Navigation Links
York U study pinpoints part of brain that suppresses instinct
Date:12/22/2010

TORONTO, December 22, 2010 − Research from York University is revealing which regions in the brain "fire up" when we suppress an automatic behaviour such as the urge to look at other people as we enter an elevator.

A York study, published recently in the journal Frontiers in Human Neuroscience, used fMRI (functional Magnetic Resonance Imaging) to track brain activity when study participants looked at an image of a facial expression with a word superimposed on it. Study participants processed the words faster than the facial expressions. However, when the word did not match the image for example, when the word "sad" was superimposed on an image of someone smiling − participants reacted less quickly to a request to read the word.

"The emotion in the word doesn't match the emotion in the facial expression, which creates a conflict," said Joseph DeSouza, assistant professor of psychology in York's Faculty of Health. "Our study showed − for the first time − an increase in signal from the left inferior frontal cortex when the study participant was confronted by this conflict between the word and the image and asked to respond to directions that went against their automatic instincts."

Previous research on the prefrontal cortex has found this region to be implicated in higher order cognitive functions including longterm planning, response suppression and response selection. This experiment, conducted by graduate student Shima Ovaysikia under DeSouza's supervision, allowed researchers to study inhibitory mechanisms for much more complex stimuli than have been studied in the past.

The inferior frontal cortex is located near the front left temple. People who have problems with inhibition, including stroke or schizophrenia patients, may have damage to this inferior frontal cortex zone, says DeSouza. As a result, when they see something that is inconsistent such as the image of a smiling face with the word "sad" across it they would be expected to take more time to react, because the part of their brains needed to process it has been damaged or destroyed.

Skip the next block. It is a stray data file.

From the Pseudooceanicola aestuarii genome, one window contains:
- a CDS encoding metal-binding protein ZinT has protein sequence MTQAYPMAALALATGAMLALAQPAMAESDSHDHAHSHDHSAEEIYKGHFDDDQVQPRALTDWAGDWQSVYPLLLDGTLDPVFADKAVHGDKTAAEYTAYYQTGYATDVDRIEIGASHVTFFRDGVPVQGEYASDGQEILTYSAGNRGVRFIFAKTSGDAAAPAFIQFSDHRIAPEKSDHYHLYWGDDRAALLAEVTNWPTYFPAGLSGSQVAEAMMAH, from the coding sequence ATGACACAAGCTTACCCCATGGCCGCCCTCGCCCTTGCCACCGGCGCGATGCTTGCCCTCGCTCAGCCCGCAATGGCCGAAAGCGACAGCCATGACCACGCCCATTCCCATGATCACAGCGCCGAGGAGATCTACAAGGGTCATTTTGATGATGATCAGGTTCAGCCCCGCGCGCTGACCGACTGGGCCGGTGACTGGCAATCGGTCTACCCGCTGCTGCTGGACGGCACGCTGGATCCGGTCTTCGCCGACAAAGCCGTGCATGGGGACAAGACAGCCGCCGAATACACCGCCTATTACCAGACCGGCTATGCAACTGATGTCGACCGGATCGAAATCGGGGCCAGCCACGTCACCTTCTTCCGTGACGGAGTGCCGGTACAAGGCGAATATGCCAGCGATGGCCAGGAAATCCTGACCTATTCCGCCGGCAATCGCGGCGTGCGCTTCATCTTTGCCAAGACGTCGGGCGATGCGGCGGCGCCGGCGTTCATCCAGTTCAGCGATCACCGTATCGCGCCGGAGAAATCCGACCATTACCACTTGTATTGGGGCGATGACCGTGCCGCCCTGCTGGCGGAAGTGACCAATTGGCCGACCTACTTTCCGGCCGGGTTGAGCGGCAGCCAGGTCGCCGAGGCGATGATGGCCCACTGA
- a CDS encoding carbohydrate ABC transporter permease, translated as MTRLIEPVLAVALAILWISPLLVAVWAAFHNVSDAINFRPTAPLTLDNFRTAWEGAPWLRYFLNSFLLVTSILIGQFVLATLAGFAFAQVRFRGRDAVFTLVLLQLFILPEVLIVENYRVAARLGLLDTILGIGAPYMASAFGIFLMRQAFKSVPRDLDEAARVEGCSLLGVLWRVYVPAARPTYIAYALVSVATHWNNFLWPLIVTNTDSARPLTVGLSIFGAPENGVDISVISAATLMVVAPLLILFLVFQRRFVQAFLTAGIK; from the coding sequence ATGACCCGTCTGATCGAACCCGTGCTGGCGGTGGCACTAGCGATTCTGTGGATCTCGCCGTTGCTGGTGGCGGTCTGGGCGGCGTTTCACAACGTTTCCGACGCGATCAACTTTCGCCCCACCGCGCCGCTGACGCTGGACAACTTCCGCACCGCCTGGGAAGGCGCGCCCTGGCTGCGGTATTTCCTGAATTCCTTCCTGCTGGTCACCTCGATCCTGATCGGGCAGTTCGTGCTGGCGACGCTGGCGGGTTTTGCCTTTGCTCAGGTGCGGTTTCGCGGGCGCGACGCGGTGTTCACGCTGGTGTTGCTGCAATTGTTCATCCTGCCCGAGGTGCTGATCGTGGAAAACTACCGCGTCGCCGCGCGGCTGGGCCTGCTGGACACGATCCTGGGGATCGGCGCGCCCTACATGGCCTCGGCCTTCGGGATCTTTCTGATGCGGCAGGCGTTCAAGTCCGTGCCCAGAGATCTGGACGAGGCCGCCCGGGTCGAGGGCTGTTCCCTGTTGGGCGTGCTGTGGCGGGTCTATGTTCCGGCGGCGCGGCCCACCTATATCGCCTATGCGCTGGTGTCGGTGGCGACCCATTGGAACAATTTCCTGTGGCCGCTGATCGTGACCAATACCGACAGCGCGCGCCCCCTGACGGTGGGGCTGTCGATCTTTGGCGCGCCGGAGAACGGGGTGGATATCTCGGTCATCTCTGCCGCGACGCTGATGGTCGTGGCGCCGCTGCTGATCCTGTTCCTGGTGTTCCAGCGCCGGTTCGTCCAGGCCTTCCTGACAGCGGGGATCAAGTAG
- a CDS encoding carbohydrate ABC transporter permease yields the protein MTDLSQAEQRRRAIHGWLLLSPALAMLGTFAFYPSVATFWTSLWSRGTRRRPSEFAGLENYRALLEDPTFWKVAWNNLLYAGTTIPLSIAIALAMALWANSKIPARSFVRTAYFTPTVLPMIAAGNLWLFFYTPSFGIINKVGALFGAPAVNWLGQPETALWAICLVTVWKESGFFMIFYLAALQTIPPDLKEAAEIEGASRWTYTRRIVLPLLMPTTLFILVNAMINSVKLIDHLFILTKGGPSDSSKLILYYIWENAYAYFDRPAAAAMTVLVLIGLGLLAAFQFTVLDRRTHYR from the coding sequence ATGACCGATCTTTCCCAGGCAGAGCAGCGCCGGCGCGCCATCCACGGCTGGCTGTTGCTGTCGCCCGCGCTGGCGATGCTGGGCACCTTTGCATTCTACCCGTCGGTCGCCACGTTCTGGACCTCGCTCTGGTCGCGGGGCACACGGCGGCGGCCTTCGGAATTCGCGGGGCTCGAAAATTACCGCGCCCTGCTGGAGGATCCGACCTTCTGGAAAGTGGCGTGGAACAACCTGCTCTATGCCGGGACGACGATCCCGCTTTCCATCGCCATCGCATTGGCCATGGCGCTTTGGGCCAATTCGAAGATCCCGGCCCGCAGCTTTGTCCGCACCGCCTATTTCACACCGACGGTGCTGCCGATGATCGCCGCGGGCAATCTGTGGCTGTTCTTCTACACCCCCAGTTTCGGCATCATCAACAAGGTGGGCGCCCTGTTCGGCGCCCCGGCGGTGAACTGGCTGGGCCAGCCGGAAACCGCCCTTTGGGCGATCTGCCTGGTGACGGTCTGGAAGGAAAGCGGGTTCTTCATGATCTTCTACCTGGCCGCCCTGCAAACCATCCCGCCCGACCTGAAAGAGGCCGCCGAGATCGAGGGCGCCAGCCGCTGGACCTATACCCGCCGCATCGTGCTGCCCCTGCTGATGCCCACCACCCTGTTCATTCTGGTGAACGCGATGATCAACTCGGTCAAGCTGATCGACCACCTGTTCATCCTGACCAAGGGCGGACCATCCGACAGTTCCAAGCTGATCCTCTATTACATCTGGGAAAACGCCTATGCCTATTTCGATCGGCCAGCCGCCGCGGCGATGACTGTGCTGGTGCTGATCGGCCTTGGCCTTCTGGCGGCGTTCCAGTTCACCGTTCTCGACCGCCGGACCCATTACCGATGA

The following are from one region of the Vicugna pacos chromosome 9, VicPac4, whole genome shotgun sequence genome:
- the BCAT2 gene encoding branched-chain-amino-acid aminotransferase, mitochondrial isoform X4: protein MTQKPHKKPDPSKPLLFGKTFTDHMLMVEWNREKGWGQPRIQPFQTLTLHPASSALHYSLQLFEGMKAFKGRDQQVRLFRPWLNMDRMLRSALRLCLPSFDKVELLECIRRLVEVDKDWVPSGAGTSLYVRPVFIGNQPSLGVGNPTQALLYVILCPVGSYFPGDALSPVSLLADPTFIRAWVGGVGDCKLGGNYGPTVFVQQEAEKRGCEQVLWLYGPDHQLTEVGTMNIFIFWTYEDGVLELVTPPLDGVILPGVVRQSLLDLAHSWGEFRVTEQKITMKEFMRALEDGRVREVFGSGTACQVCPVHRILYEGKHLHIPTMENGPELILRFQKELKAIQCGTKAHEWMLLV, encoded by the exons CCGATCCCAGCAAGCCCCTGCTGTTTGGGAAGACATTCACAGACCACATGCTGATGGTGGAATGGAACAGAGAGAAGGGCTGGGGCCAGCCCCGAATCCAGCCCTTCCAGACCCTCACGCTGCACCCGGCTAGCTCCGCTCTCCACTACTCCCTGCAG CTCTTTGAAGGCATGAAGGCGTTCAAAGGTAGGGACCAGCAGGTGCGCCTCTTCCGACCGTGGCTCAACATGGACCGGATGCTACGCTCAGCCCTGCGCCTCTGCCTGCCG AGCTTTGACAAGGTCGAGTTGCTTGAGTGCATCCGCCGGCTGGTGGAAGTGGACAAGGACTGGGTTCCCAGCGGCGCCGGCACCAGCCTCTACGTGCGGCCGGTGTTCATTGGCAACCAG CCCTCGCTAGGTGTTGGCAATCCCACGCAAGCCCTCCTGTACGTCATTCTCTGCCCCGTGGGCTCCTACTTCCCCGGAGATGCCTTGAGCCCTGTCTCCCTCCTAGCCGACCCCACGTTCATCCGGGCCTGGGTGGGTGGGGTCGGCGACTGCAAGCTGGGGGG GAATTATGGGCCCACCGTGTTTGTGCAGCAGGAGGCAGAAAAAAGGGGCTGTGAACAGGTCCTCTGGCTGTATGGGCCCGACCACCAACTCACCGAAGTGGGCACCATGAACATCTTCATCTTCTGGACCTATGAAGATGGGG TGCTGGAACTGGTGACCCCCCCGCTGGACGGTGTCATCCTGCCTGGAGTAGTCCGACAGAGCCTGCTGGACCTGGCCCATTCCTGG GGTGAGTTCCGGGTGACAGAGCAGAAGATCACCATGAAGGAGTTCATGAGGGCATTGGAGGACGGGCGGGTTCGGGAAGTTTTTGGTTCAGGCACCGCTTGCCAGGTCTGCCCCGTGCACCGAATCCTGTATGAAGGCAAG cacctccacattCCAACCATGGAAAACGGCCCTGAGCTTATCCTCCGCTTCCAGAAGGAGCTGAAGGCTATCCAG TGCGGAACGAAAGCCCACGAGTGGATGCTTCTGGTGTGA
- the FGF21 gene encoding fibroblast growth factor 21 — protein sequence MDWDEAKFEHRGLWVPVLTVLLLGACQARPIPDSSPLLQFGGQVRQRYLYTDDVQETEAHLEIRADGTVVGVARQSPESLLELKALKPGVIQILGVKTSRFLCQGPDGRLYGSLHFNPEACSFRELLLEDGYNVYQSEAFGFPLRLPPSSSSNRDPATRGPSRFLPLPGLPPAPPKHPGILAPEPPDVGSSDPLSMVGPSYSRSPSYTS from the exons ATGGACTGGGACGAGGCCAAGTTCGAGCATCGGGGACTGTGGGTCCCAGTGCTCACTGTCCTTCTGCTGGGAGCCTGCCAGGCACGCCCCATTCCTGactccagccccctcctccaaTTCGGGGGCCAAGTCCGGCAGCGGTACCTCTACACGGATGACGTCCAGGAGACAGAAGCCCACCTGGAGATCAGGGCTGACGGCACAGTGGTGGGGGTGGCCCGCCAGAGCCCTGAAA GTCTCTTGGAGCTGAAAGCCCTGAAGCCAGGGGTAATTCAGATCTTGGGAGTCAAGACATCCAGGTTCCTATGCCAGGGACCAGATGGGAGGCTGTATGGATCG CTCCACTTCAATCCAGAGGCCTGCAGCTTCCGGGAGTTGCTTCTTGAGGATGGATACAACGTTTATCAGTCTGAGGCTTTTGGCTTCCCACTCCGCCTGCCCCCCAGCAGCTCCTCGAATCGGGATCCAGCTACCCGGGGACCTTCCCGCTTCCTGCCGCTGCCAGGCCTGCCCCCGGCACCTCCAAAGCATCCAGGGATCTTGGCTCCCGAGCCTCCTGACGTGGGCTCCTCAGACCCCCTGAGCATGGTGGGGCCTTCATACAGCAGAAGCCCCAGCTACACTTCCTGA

'/>"/>

Contact: Janice Walls
wallsj@yorku.ca
416-736-2100
York University
Source:Eurekalert

Related medicine news :

1. Despite Treatment, Employees with Depression Generate Higher Absentee Costs, According to Thomson Reuters Study
2. American Council on Exercise (ACE) Study Reveals Kettlebells Provide Powerful Workout in Short Amount of Time
3. TV drama can be more persuasive than news program, study finds
4. Study carried out into biological risks of eating reptiles
5. Neuroimaging study may pave way for effective Alzheimers treatments
6. Study finds racial gaps continue in heart disease awareness
7. Luth Researchs IndicatorEDG(TM) Study Finds Americans Hopes of Achieving Their Dreams Are Fading
8. First blinded study of venous insufficiency prevalence in MS shows promising results
9. Soothing infants with food focus of childhood obesity study
10. People with anxiety disorder less able to regulate response to negative emotions, study shows
11. American Heart Association Rapid Access Journal Report: Study Finds Racial Gaps Continue in Heart Disease Awareness, Low Knowledge of Heart Attack Warning Signs Among Women
Post Your Comments:
*Name:
*Comment:
*Email:
(Date:2/26/2017)... ... 26, 2017 , ... IndustryArchive.Org . is announcing a new way for ... will now only pay for B.A.N.T. quality sales leads based on the Sellers decision ... the new reality that B2B buyers are controlling the sales process via the Internet ...
(Date:2/26/2017)... ... February 26, 2017 , ... Functional imaging data supports ... a study released today at the 1st Pan American Parkinson’s and Movement Disorders ... be effective in improving cognitive function in PD patients. This study, led by ...
(Date:2/24/2017)... ... February 24, 2017 , ... HealthPostures, expert ... Core benefits and advantages built into the home office sit stand solution are ... feel. Ability to gain the benefits embedded in the TaskMate Go are available ...
(Date:2/24/2017)... ... February 24, 2017 , ... WHAT: , ... and recognition opportunities as well as advocacy for the state and region‘s technology ... February 23. The Council's Innovation Forecast event highlights innovation throughout the region ...
(Date:2/24/2017)... (PRWEB) , ... February 24, 2017 , ... The Smart ... unemployment—researchers from Oxford University predict that 47 percent of all jobs in the United ... redefining “smart” and “successful.” The day of the aggressive know-it-all who steamrolls over colleagues ...
Breaking Medicine News(10 mins):
(Date:2/27/2017)... October – December 2016 Revenues amounted to SEK 0.3 ... Result after tax amounted to SEK -16.3 (-6.5) million, corresponding ... Cash flow from operating activities amounted to SEK -8.3 (-7.3) million ... Period full year 2016 ... amounted to SEK -39.5 (-29.5) million Result after tax amounted ...
(Date:2/24/2017)... Ind. , Feb. 24, 2017 Zimmer ... leader in musculoskeletal healthcare, will present at the Cowen ... at the Boston Marriott Copley Place on Tuesday, March ... A live webcast of the presentation can be ... archived for replay following the conference via Zimmer Biomet,s ...
(Date:2/24/2017)... 24, 2017  In conjunction with DURECT Corporation,s (Nasdaq: ... press release, you are invited to listen to a ... internet on Tuesday, March 14, 2017 at 4:30 pm ... live audio webcast of the presentation will be available ... clicking "Investor Relations."  If you are unable to participate ...
Breaking Medicine Technology: